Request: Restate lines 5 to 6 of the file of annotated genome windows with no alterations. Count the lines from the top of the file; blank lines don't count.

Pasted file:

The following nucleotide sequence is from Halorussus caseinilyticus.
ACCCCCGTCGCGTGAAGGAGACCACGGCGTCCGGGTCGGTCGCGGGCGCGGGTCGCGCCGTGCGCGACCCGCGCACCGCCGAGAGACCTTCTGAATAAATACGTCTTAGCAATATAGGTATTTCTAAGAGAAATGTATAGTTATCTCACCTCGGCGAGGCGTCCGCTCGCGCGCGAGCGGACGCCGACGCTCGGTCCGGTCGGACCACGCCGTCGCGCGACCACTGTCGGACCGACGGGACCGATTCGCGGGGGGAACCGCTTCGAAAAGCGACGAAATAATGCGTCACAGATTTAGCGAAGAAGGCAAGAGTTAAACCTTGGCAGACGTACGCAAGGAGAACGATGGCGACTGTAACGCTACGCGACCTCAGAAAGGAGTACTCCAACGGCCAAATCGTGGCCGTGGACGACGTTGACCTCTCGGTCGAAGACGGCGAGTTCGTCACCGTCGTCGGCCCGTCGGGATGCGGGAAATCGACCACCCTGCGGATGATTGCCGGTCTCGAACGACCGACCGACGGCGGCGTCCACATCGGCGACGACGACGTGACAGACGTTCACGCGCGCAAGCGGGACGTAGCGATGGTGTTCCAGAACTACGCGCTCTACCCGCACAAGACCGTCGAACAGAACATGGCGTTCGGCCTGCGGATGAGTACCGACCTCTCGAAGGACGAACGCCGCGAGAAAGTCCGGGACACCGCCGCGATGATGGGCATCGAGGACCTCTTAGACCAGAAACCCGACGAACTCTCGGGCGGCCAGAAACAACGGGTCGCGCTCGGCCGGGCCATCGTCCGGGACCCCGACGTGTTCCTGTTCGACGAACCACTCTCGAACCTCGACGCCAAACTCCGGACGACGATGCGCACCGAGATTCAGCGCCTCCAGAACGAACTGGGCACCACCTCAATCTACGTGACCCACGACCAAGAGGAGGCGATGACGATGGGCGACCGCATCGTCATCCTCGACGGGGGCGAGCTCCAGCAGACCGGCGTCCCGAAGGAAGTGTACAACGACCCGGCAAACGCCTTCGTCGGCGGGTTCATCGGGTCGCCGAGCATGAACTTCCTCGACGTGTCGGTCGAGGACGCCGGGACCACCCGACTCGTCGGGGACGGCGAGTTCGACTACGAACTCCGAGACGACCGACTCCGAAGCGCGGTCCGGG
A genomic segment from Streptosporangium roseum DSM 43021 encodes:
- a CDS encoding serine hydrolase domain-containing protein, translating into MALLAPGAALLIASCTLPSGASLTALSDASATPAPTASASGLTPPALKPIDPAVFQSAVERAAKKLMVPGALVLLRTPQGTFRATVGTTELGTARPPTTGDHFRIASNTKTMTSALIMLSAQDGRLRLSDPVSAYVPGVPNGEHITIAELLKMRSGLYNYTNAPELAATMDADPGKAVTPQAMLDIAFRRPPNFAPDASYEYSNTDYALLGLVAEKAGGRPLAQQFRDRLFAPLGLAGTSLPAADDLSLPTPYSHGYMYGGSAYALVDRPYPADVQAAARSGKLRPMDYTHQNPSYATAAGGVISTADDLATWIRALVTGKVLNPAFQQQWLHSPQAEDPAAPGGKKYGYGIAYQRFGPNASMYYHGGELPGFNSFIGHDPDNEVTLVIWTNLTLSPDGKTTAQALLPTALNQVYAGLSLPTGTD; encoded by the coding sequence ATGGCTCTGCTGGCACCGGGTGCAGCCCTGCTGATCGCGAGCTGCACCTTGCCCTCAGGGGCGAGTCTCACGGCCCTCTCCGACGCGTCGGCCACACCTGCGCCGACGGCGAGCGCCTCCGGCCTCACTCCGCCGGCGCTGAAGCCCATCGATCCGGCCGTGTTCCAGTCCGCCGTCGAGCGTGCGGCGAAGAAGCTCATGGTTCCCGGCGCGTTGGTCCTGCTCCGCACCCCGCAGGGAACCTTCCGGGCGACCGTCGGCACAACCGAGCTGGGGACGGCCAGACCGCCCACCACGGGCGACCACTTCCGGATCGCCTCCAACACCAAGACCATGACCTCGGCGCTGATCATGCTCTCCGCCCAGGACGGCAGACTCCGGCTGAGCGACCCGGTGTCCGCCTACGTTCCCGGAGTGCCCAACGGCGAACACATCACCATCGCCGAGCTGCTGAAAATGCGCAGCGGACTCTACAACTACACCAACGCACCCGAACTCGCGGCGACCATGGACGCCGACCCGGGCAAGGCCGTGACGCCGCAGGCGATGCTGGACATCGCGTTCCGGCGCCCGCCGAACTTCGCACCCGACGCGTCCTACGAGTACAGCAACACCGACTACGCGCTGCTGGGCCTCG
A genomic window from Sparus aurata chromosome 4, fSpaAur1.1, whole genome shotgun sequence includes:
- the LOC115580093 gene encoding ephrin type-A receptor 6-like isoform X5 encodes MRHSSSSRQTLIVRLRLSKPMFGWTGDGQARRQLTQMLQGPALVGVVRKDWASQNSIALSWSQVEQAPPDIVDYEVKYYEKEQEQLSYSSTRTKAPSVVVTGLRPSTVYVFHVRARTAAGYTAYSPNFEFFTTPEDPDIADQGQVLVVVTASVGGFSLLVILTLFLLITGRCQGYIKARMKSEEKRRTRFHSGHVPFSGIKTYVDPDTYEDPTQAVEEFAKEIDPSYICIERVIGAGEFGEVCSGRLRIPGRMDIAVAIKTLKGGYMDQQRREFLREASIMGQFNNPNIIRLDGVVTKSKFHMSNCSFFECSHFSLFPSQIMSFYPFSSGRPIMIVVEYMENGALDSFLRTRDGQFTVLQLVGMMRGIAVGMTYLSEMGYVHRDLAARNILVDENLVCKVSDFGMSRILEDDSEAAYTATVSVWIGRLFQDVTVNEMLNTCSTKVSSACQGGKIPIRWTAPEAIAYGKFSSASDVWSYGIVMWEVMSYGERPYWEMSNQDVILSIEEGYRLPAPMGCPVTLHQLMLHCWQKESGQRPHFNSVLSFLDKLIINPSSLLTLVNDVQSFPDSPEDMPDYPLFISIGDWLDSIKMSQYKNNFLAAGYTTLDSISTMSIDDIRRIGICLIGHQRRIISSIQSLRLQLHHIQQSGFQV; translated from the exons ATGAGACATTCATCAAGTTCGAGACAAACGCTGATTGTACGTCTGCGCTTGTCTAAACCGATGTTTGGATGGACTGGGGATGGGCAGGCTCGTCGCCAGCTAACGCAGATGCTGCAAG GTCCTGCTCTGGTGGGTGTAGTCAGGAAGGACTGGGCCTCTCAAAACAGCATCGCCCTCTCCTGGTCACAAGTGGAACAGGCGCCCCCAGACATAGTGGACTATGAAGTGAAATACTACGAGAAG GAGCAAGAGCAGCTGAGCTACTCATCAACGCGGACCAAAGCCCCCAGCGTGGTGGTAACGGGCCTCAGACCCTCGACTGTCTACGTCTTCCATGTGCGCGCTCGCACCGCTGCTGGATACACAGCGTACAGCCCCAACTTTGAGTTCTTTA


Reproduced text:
A genomic window from Sparus aurata chromosome 4, fSpaAur1.1, whole genome shotgun sequence includes:
- the LOC115580093 gene encoding ephrin type-A receptor 6-like isoform X5 encodes MRHSSSSRQTLIVRLRLSKPMFGWTGDGQARRQLTQMLQGPALVGVVRKDWASQNSIALSWSQVEQAPPDIVDYEVKYYEKEQEQLSYSSTRTKAPSVVVTGLRPSTVYVFHVRARTAAGYTAYSPNFEFFTTPEDPDIADQGQVLVVVTASVGGFSLLVILTLFLLITGRCQGYIKARMKSEEKRRTRFHSGHVPFSGIKTYVDPDTYEDPTQAVEEFAKEIDPSYICIERVIGAGEFGEVCSGRLRIPGRMDIAVAIKTLKGGYMDQQRREFLREASIMGQFNNPNIIRLDGVVTKSKFHMSNCSFFECSHFSLFPSQIMSFYPFSSGRPIMIVVEYMENGALDSFLRTRDGQFTVLQLVGMMRGIAVGMTYLSEMGYVHRDLAARNILVDENLVCKVSDFGMSRILEDDSEAAYTATVSVWIGRLFQDVTVNEMLNTCSTKVSSACQGGKIPIRWTAPEAIAYGKFSSASDVWSYGIVMWEVMSYGERPYWEMSNQDVILSIEEGYRLPAPMGCPVTLHQLMLHCWQKESGQRPHFNSVLSFLDKLIINPSSLLTLVNDVQSFPDSPEDMPDYPLFISIGDWLDSIKMSQYKNNFLAAGYTTLDSISTMSIDDIRRIGICLIGHQRRIISSIQSLRLQLHHIQQSGFQV; translated from the exons ATGAGACATTCATCAAGTTCGAGACAAACGCTGATTGTACGTCTGCGCTTGTCTAAACCGATGTTTGGATGGACTGGGGATGGGCAGGCTCGTCGCCAGCTAACGCAGATGCTGCAAG GTCCTGCTCTGGTGGGTGTAGTCAGGAAGGACTGGGCCTCTCAAAACAGCATCGCCCTCTCCTGGTCACAAGTGGAACAGGCGCCCCCAGACATAGTGGACTATGAAGTGAAATACTACGAGAAG GAGCAAGAGCAGCTGAGCTACTCATCAACGCGGACCAAAGCCCCCAGCGTGGTGGTAACGGGCCTCAGACCCTCGACTGTCTACGTCTTCCATGTGCGCGCTCGCACCGCTGCTGGATACACAGCGTACAGCCCCAACTTTGAGTTCTTTA